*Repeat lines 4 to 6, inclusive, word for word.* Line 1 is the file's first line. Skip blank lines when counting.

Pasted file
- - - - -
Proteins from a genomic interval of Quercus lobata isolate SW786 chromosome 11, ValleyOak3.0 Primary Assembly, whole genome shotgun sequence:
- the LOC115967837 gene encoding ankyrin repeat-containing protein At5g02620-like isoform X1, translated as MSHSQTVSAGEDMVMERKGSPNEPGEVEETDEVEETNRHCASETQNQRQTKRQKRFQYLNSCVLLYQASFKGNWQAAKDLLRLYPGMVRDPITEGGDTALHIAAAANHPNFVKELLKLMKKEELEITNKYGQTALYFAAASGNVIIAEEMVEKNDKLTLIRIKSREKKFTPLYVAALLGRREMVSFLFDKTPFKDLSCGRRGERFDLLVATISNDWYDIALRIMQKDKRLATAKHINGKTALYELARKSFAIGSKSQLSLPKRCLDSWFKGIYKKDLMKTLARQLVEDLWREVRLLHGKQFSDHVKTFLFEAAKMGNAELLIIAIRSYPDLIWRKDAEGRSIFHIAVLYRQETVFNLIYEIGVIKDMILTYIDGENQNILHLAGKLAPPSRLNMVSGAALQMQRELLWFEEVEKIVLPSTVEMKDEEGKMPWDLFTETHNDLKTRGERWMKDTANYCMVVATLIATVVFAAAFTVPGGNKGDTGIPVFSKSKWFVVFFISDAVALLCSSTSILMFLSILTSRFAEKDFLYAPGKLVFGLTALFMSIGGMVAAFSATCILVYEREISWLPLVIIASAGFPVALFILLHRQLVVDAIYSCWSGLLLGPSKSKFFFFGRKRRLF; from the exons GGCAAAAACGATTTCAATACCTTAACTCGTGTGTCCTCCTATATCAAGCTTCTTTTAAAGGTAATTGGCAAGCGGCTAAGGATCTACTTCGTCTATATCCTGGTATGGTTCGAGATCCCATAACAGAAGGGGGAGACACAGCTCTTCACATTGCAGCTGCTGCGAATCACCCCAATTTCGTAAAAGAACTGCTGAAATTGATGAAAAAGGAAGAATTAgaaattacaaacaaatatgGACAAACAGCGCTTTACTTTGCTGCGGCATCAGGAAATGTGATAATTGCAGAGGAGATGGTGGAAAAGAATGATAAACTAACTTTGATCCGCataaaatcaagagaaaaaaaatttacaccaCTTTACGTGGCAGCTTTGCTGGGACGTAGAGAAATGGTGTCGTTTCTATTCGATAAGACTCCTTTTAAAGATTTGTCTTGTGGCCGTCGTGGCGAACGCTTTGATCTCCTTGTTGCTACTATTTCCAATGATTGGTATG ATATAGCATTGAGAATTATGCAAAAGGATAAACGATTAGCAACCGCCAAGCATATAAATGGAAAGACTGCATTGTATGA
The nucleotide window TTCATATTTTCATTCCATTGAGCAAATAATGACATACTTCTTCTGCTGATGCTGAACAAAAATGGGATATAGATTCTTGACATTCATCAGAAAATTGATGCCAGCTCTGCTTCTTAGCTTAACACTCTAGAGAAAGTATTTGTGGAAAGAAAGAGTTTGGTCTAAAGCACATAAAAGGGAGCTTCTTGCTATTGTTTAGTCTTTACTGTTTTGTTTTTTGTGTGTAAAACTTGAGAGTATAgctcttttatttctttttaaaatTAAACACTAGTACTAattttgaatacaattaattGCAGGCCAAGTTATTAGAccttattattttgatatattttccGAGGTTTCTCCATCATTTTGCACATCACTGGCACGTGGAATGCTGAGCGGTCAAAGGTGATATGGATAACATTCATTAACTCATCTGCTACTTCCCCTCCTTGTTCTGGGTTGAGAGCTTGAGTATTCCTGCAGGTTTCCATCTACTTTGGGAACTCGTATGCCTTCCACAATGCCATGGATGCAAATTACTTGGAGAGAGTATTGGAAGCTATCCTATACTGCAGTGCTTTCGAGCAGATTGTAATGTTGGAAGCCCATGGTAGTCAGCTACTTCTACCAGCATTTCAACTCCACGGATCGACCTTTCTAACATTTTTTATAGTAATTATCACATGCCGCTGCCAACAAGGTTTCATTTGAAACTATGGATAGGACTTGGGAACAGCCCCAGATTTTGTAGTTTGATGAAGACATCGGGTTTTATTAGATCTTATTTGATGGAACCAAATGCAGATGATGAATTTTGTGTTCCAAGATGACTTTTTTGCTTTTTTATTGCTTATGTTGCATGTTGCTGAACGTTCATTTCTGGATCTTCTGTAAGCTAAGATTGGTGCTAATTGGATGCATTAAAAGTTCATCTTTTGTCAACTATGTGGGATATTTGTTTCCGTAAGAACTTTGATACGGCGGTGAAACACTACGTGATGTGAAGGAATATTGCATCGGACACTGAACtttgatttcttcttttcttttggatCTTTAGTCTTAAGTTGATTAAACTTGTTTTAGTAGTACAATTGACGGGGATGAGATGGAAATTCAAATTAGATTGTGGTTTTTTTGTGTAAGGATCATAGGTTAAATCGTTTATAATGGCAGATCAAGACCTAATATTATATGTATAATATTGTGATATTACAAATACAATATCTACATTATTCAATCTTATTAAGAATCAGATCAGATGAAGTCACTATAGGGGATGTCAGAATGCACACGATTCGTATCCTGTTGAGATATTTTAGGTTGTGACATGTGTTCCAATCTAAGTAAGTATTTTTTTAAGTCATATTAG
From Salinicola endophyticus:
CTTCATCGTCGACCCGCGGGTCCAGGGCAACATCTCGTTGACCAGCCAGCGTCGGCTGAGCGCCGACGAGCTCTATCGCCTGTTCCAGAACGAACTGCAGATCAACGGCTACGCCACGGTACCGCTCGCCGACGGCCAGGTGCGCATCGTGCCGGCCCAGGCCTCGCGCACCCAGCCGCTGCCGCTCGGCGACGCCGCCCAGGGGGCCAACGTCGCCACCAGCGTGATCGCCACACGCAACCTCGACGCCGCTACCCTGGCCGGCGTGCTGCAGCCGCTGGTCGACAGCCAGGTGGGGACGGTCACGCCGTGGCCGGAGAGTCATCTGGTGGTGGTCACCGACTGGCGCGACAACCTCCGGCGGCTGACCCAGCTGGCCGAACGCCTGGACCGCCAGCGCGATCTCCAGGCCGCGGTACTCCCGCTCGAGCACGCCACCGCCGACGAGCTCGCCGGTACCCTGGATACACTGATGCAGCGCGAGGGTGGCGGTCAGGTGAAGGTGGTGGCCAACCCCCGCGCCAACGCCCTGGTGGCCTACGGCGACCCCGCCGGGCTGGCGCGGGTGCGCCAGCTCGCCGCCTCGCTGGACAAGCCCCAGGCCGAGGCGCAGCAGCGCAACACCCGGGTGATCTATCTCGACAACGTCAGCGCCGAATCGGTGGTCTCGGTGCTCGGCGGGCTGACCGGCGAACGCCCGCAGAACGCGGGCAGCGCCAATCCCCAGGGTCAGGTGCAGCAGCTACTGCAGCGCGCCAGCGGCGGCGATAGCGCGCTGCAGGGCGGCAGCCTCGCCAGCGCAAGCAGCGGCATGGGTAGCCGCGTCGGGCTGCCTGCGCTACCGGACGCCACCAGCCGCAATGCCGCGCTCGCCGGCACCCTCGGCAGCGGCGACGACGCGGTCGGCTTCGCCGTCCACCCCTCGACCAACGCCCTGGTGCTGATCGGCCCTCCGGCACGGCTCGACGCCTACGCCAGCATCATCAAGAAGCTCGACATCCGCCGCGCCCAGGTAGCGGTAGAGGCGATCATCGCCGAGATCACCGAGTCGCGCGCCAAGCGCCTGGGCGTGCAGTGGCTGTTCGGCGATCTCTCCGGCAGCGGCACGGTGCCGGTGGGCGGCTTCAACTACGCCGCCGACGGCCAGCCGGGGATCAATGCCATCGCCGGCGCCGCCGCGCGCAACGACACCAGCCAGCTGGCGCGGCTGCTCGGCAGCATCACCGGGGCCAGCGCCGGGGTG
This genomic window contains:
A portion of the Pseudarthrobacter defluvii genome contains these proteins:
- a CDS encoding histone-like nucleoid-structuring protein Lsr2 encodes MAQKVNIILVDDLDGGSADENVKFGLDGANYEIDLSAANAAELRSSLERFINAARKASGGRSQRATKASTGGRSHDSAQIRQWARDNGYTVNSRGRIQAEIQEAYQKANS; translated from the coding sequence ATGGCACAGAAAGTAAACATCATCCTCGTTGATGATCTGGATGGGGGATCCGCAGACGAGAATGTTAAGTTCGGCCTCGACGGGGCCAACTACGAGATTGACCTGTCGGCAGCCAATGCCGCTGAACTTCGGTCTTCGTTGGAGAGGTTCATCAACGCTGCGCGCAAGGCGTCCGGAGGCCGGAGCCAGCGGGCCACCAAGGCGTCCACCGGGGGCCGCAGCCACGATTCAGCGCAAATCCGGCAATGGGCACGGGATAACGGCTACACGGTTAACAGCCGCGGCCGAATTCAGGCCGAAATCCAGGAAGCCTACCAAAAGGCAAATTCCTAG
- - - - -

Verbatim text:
From Salinicola endophyticus:
CTTCATCGTCGACCCGCGGGTCCAGGGCAACATCTCGTTGACCAGCCAGCGTCGGCTGAGCGCCGACGAGCTCTATCGCCTGTTCCAGAACGAACTGCAGATCAACGGCTACGCCACGGTACCGCTCGCCGACGGCCAGGTGCGCATCGTGCCGGCCCAGGCCTCGCGCACCCAGCCGCTGCCGCTCGGCGACGCCGCCCAGGGGGCCAACGTCGCCACCAGCGTGATCGCCACACGCAACCTCGACGCCGCTACCCTGGCCGGCGTGCTGCAGCCGCTGGTCGACAGCCAGGTGGGGACGGTCACGCCGTGGCCGGAGAGTCATCTGGTGGTGGTCACCGACTGGCGCGACAACCTCCGGCGGCTGACCCAGCTGGCCGAACGCCTGGACCGCCAGCGCGATCTCCAGGCCGCGGTACTCCCGCTCGAGCACGCCACCGCCGACGAGCTCGCCGGTACCCTGGATACACTGATGCAGCGCGAGGGTGGCGGTCAGGTGAAGGTGGTGGCCAACCCCCGCGCCAACGCCCTGGTGGCCTACGGCGACCCCGCCGGGCTGGCGCGGGTGCGCCAGCTCGCCGCCTCGCTGGACAAGCCCCAGGCCGAGGCGCAGCAGCGCAACACCCGGGTGATCTATCTCGACAACGTCAGCGCCGAATCGGTGGTCTCGGTGCTCGGCGGGCTGACCGGCGAACGCCCGCAGAACGCGGGCAGCGCCAATCCCCAGGGTCAGGTGCAGCAGCTACTGCAGCGCGCCAGCGGCGGCGATAGCGCGCTGCAGGGCGGCAGCCTCGCCAGCGCAAGCAGCGGCATGGGTAGCCGCGTCGGGCTGCCTGCGCTACCGGACGCCACCAGCCGCAATGCCGCGCTCGCCGGCACCCTCGGCAGCGGCGACGACGCGGTCGGCTTCGCCGTCCACCCCTCGACCAACGCCCTGGTGCTGATCGGCCCTCCGGCACGGCTCGACGCCTACGCCAGCATCATCAAGAAGCTCGACATCCGCCGCGCCCAGGTAGCGGTAGAGGCGATCATCGCCGAGATCACCGAGTCGCGCGCCAAGCGCCTGGGCGTGCAGTGGCTGTTCGGCGATCTCTCCGGCAGCGGCACGGTGCCGGTGGGCGGCTTCAACTACGCCGCCGACGGCCAGCCGGGGATCAATGCCATCGCCGGCGCCGCCGCGCGCAACGACACCAGCCAGCTGGCGCGGCTGCTCGGCAGCATCACCGGGGCCAGCGCCGGGGTG
This genomic window contains: